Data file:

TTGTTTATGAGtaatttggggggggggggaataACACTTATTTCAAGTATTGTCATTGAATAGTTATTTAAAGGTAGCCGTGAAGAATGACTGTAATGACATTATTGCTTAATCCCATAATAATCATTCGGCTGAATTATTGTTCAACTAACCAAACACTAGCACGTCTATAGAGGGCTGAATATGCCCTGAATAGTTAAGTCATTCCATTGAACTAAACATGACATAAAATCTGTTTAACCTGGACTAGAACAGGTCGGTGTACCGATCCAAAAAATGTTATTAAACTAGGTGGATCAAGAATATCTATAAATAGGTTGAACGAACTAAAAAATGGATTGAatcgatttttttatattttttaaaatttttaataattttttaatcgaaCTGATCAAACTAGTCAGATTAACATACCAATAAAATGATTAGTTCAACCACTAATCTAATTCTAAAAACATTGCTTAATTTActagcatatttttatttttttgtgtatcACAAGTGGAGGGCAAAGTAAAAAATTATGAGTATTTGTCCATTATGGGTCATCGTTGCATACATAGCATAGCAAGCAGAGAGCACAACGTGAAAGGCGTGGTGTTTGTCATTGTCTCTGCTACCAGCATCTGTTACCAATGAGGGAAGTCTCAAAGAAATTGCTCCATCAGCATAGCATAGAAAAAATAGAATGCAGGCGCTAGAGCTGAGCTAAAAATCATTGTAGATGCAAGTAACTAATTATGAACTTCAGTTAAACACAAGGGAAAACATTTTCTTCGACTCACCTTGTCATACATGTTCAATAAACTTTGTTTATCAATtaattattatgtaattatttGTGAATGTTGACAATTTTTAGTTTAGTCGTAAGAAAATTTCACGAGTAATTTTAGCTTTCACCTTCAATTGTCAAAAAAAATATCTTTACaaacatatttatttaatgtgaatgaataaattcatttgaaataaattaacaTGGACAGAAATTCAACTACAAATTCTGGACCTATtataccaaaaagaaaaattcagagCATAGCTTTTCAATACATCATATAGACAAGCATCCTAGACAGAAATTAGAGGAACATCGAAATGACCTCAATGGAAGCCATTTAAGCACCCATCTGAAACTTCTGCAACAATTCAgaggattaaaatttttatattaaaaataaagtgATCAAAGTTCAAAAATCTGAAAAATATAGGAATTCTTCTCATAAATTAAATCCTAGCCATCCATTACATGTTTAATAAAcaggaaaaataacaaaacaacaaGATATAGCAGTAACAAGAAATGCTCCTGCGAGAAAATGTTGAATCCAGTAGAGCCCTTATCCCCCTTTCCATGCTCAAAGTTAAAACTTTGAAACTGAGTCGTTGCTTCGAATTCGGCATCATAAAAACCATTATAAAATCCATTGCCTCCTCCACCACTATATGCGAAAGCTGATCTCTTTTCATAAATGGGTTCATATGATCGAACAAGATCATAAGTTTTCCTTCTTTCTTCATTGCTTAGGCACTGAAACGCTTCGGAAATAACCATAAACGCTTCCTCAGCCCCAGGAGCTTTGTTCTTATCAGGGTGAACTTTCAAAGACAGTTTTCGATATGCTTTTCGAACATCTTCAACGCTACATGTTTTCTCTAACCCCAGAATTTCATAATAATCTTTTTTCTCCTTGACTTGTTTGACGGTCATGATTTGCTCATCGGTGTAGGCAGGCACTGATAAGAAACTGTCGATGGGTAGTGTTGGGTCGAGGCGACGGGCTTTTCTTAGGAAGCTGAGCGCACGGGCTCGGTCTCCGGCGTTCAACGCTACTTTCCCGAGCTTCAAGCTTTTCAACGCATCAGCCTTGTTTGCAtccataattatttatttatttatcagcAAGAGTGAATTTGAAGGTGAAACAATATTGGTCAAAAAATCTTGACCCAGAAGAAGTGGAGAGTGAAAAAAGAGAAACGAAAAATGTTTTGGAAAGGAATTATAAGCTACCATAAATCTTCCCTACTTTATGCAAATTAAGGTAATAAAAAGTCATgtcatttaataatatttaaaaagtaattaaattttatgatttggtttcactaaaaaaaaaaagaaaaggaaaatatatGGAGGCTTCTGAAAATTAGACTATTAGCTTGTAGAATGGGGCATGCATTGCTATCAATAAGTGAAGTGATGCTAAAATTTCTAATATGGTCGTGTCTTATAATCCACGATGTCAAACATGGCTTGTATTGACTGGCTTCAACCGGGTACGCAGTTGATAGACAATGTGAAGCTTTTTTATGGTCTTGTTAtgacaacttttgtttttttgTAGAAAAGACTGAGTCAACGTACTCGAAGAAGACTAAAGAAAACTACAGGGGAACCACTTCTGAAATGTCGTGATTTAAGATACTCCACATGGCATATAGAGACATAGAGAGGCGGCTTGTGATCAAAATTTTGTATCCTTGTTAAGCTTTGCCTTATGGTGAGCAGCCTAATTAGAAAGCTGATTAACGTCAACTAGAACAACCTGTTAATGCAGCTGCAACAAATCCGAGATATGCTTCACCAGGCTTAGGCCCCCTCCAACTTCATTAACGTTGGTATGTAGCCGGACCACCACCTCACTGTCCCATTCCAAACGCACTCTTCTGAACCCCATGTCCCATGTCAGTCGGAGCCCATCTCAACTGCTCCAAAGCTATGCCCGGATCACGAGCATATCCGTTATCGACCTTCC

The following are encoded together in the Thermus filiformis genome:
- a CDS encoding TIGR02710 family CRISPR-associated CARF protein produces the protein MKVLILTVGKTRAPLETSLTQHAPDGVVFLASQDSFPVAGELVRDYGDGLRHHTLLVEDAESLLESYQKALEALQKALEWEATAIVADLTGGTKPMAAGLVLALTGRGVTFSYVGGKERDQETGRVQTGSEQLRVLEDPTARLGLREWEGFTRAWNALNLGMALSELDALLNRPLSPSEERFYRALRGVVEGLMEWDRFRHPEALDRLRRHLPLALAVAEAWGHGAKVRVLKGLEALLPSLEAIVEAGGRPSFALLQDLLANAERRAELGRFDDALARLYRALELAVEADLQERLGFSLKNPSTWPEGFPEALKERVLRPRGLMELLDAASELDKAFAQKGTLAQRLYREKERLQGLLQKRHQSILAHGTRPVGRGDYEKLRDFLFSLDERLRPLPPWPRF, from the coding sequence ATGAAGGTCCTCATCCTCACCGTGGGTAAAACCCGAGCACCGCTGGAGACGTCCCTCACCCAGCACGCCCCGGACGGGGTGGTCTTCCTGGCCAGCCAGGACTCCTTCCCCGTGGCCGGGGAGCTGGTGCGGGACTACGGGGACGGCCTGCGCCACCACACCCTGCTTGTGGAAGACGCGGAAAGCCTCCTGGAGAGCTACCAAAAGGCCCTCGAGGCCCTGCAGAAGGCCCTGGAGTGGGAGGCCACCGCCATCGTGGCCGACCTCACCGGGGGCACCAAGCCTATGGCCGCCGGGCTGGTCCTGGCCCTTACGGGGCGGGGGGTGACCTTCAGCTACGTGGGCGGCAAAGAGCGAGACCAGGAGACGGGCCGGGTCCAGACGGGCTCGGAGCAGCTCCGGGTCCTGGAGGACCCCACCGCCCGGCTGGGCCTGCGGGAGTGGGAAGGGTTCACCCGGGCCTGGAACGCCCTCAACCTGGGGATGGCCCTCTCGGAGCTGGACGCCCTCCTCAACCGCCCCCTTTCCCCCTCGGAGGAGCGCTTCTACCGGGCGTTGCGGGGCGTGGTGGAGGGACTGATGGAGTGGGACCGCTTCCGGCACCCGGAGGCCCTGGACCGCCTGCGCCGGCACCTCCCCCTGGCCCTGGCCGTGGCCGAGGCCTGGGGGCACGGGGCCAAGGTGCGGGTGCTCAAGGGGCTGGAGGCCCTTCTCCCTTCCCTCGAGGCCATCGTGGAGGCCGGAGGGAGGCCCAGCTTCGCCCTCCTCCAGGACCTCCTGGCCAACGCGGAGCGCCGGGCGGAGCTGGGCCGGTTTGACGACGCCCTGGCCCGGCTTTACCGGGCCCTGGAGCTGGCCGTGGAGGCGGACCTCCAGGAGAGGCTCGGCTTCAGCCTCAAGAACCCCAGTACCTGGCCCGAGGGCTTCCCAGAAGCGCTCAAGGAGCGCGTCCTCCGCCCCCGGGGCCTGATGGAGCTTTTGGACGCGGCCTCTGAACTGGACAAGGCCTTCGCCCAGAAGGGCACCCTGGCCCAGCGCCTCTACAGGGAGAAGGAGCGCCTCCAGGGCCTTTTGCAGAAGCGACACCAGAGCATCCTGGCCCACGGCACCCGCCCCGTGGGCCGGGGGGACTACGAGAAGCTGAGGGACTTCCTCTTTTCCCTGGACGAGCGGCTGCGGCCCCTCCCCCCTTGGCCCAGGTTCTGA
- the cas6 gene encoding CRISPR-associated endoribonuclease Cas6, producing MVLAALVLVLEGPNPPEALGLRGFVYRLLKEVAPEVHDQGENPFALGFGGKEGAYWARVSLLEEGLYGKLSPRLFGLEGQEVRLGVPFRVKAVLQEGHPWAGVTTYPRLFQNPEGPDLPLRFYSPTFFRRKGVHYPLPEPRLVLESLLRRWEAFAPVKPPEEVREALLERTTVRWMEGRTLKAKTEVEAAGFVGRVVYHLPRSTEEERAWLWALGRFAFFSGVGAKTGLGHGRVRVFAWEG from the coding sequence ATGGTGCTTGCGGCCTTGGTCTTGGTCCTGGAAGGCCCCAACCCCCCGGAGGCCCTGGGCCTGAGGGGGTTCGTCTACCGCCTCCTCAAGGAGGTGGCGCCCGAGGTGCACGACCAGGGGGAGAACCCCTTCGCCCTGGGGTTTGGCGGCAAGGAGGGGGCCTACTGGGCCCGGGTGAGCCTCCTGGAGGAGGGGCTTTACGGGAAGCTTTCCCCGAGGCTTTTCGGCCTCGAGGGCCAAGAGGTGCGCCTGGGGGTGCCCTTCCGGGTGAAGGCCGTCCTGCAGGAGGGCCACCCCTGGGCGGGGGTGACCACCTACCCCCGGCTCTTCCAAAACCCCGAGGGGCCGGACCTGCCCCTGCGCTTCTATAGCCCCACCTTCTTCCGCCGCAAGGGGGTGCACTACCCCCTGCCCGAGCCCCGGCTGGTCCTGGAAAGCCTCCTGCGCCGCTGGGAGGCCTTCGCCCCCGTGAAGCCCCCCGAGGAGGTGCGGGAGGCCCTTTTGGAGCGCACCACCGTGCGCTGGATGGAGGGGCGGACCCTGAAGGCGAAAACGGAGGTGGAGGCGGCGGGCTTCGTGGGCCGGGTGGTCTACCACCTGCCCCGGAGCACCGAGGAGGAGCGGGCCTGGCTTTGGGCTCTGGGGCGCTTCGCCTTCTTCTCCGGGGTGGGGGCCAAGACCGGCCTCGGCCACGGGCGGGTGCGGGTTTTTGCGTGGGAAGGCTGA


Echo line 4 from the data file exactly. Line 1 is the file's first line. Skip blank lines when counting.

- the cas6 gene encoding CRISPR-associated endoribonuclease Cas6, producing MVLAALVLVLEGPNPPEALGLRGFVYRLLKEVAPEVHDQGENPFALGFGGKEGAYWARVSLLEEGLYGKLSPRLFGLEGQEVRLGVPFRVKAVLQEGHPWAGVTTYPRLFQNPEGPDLPLRFYSPTFFRRKGVHYPLPEPRLVLESLLRRWEAFAPVKPPEEVREALLERTTVRWMEGRTLKAKTEVEAAGFVGRVVYHLPRSTEEERAWLWALGRFAFFSGVGAKTGLGHGRVRVFAWEG from the coding sequence ATGGTGCTTGCGGCCTTGGTCTTGGTCCTGGAAGGCCCCAACCCCCCGGAGGCCCTGGGCCTGAGGGGGTTCGTCTACCGCCTCCTCAAGGAGGTGGCGCCCGAGGTGCACGACCAGGGGGAGAACCCCTTCGCCCTGGGGTTTGGCGGCAAGGAGGGGGCCTACTGGGCCCGGGTGAGCCTCCTGGAGGAGGGGCTTTACGGGAAGCTTTCCCCGAGGCTTTTCGGCCTCGAGGGCCAAGAGGTGCGCCTGGGGGTGCCCTTCCGGGTGAAGGCCGTCCTGCAGGAGGGCCACCCCTGGGCGGGGGTGACCACCTACCCCCGGCTCTTCCAAAACCCCGAGGGGCCGGACCTGCCCCTGCGCTTCTATAGCCCCACCTTCTTCCGCCGCAAGGGGGTGCACTACCCCCTGCCCGAGCCCCGGCTGGTCCTGGAAAGCCTCCTGCGCCGCTGGGAGGCCTTCGCCCCCGTGAAGCCCCCCGAGGAGGTGCGGGAGGCCCTTTTGGAGCGCACCACCGTGCGCTGGATGGAGGGGCGGACCCTGAAGGCGAAAACGGAGGTGGAGGCGGCGGGCTTCGTGGGCCGGGTGGTCTACCACCTGCCCCGGAGCACCGAGGAGGAGCGGGCCTGGCTTTGGGCTCTGGGGCGCTTCGCCTTCTTCTCCGGGGTGGGGGCCAAGACCGGCCTCGGCCACGGGCGGGTGCGGGTTTTTGCGTGGGAAGGCTGA